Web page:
My Prayer for Holy Week
Written by: Lisa Kelly
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Breathe deep. The hour has come.
Breathe deep again.
Imagine the deep breath Jesus must have taken as he climbed on a donkey’s back for the ride into Jerusalem, knowing the pit of vipers he was riding into.
Be aware of your own, tired, fearful deep breath. Where will your holy week pilgrimage take you? Where don’t you want to go, but somehow know you must? This isn’t about giving up chocolate for lent or meat on Fridays. There is a calling in each of us to be…something more, to face that which we deeply fear in ourselves, or to challenge the injustice before our eyes, knowing full well, in so doing, we will be inviting in pain, heartbreak, perhaps even crucifixion.
Breathe deep. I’m scared too. It helps that you are here with me. I don’t even know you or where you are right now, but just knowing you are reading, seeking as I am something more to this life, tells me I am not alone.
This week is the pinnacle of our faith. How seriously do we take it? Will we just go through the rituals this week, reenacting a last supper, genuflecting before a cross, and happily finding eggs on Sunday or will we truly seek to be resurrected people by next Monday? I’m not sure I trust that grace can take hold of me that fast. Were you to answer the first, that empty ritual is good enough for most folks, just go to mass and check the box, I must admit, my deep breath would turn into a sigh of relief. Whew. That I can do. But I would have to admit to some desolation in my heart—really? Honestly? That’s it? That’s all there is to be done to experience Oneness with God in this life?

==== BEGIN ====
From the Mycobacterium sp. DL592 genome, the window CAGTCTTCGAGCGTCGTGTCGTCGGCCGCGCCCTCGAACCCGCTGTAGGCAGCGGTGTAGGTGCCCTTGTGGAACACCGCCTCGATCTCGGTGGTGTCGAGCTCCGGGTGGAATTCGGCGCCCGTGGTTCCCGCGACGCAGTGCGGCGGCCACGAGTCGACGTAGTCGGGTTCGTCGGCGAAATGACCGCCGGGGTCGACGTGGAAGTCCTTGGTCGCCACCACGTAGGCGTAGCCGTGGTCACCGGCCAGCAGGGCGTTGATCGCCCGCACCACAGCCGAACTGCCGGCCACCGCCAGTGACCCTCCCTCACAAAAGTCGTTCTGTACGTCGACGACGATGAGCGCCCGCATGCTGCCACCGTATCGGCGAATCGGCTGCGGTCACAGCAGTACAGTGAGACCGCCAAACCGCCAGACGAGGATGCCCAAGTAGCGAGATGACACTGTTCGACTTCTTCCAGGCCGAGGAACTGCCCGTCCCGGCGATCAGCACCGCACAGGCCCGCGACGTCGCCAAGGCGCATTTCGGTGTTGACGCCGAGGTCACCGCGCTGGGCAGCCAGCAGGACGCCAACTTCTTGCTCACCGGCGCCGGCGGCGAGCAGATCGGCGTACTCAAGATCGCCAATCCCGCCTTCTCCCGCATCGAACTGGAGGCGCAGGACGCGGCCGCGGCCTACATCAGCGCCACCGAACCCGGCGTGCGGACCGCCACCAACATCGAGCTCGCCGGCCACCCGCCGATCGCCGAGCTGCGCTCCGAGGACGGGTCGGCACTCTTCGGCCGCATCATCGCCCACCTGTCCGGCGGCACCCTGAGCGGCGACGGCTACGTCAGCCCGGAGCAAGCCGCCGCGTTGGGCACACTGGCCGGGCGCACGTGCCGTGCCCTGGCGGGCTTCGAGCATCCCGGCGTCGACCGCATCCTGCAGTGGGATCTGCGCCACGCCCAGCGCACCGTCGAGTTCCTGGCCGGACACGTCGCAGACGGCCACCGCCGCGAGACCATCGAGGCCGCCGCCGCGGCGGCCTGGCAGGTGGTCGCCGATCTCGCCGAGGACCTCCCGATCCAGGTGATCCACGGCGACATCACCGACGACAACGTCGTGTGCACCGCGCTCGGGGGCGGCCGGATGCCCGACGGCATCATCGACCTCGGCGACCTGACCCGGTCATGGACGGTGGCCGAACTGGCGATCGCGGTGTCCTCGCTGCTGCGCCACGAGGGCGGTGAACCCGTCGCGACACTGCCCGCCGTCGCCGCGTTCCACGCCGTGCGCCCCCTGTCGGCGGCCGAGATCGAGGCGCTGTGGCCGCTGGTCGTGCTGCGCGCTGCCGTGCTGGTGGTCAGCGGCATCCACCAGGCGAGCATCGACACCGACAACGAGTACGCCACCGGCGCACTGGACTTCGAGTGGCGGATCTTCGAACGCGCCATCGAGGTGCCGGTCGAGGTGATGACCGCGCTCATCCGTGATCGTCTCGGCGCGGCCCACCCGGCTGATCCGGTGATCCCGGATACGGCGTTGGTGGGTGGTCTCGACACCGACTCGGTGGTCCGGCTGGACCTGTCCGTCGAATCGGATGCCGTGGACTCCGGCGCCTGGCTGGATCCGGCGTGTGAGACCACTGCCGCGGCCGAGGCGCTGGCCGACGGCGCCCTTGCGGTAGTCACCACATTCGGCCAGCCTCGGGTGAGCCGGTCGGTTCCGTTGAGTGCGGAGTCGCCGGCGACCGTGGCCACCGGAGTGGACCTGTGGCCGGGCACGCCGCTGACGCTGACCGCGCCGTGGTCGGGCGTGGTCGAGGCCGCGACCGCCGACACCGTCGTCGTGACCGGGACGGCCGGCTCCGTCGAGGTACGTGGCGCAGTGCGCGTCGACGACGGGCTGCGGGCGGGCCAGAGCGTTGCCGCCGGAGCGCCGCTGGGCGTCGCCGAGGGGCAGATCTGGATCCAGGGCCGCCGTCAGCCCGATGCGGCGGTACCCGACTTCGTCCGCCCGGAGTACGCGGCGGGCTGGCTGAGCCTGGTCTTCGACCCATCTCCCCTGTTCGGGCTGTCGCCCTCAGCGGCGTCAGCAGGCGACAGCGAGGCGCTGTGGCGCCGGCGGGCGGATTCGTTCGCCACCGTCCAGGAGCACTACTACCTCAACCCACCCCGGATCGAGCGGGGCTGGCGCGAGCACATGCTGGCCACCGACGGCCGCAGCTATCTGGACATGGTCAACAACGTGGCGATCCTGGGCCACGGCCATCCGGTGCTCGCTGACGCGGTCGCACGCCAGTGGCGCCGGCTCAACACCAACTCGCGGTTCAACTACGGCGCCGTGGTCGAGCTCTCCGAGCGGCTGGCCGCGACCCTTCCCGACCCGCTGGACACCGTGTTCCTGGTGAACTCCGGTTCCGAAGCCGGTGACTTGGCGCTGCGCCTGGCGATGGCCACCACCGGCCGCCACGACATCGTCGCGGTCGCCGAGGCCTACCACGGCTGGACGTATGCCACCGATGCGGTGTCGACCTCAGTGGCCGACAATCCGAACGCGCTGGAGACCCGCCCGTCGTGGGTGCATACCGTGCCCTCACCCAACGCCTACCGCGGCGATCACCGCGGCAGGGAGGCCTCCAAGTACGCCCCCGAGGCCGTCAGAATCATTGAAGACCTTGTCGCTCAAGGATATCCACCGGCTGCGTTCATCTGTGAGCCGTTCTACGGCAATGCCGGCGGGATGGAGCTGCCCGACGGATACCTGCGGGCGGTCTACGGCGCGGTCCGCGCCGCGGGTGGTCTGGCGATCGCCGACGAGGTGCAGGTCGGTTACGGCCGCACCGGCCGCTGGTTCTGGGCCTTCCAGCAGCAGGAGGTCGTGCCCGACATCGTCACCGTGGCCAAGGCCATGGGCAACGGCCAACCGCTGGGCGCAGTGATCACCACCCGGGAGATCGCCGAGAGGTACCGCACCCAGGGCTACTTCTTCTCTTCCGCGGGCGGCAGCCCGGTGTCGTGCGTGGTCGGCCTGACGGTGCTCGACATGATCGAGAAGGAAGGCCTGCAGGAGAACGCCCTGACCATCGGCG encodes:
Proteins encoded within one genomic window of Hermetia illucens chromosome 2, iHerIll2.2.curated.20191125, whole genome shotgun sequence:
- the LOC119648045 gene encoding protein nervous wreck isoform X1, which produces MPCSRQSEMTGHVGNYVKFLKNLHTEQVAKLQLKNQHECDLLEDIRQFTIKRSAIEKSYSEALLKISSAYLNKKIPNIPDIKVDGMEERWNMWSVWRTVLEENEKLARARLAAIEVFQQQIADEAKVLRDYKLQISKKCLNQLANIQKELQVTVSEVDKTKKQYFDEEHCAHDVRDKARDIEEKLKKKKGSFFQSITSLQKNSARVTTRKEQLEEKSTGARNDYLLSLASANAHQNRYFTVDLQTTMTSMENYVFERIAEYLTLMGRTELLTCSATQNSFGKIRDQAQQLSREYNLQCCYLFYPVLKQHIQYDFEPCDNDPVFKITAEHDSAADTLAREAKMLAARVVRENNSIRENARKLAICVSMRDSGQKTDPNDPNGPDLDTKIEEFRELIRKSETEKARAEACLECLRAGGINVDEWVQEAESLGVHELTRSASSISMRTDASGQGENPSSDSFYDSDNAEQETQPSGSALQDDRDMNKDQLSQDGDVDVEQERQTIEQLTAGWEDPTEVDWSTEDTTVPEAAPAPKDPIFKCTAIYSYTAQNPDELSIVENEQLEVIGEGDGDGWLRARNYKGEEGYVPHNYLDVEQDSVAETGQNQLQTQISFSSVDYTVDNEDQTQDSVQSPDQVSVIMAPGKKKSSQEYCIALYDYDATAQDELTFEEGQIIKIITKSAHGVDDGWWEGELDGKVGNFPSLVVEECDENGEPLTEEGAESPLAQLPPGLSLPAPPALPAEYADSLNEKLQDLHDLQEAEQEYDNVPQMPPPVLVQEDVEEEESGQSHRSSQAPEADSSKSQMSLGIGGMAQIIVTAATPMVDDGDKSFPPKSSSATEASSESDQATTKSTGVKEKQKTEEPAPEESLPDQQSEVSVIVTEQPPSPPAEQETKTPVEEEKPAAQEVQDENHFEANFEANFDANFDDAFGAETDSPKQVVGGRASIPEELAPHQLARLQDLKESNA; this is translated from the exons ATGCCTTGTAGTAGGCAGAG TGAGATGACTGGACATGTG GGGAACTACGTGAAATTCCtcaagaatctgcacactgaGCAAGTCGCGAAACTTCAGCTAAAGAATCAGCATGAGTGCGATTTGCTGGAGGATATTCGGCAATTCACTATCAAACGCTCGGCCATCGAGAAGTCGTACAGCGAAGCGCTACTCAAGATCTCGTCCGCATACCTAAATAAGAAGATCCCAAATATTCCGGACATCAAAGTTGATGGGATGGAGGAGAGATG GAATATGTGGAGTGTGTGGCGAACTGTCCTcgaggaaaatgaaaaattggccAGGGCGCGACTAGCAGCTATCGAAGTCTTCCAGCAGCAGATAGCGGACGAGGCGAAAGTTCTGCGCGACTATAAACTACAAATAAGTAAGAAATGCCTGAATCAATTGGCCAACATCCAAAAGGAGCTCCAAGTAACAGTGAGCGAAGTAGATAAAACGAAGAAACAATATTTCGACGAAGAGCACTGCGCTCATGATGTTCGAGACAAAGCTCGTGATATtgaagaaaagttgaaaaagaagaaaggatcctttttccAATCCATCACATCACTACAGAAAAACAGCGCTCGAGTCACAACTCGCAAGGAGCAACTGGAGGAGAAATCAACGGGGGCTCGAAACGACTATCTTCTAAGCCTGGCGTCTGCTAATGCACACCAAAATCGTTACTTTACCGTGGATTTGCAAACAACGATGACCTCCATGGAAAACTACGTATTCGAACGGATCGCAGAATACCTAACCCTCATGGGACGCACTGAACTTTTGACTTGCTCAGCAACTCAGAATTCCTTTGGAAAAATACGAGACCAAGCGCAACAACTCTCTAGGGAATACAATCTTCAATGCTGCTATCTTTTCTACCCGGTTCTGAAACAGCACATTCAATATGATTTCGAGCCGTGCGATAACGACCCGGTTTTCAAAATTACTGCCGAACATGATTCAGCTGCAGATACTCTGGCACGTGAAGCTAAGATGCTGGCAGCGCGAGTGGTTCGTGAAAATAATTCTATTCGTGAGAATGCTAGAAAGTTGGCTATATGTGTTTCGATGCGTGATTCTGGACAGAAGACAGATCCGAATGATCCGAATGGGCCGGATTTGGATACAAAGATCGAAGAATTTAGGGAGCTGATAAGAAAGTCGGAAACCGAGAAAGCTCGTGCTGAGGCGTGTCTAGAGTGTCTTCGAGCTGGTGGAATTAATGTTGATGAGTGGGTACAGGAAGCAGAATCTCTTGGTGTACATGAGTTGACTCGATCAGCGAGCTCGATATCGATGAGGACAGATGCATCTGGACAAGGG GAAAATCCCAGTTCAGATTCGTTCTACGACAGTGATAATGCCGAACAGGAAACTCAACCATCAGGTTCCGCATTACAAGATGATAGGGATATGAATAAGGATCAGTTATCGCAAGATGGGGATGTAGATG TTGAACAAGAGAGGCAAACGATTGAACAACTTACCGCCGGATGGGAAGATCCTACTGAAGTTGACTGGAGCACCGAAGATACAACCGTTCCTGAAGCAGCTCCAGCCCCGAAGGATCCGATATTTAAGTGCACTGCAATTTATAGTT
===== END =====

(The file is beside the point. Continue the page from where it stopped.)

But were you to take my hand and tell me from your heart “The hour has come,” my deep breath would quickly become restricted, short, gasping a bit. We seek to be a resurrected people and you can’t get there without going through the crucifixion. Your own crucifixion. My eyes would well with tears. I’m so not ready to be or do this calling. And I pray God help me.
And I find a bit of an answer:
When we have let ourselves go and no longer belong to ourselves, when we have denied ourselves and no longer have the disposing of ourselves…we begin to live in the world of God himself, the world of grace and eternal life. (Karl Rahner, Reflections on the Experience of Grace)
And in that, in letting go of my fears, in accepting whatever is to come from mounting this donkey into holy week, denying my common sense to stay where it is safe and just do what everyone else does, I find consolation. I don’t want to go there, but somehow I know it is where I have to go. Each of us has a “there”, a Jerusalem, where we don’t want to go, but we know we must. It will not be easy, but it will bring our hearts the Oneness we seek. This is our faith. Do we really buy it?
I find consolation as well, in going with you, in knowing that I have companions on this road who are about to face their own hour, whatever that may be for you. I will be with you as you are with me.
Breathe deep. Here we go.
Photo: “Via Delorsa Plaque” by betta design from Flickr (Used under Creative Commons license)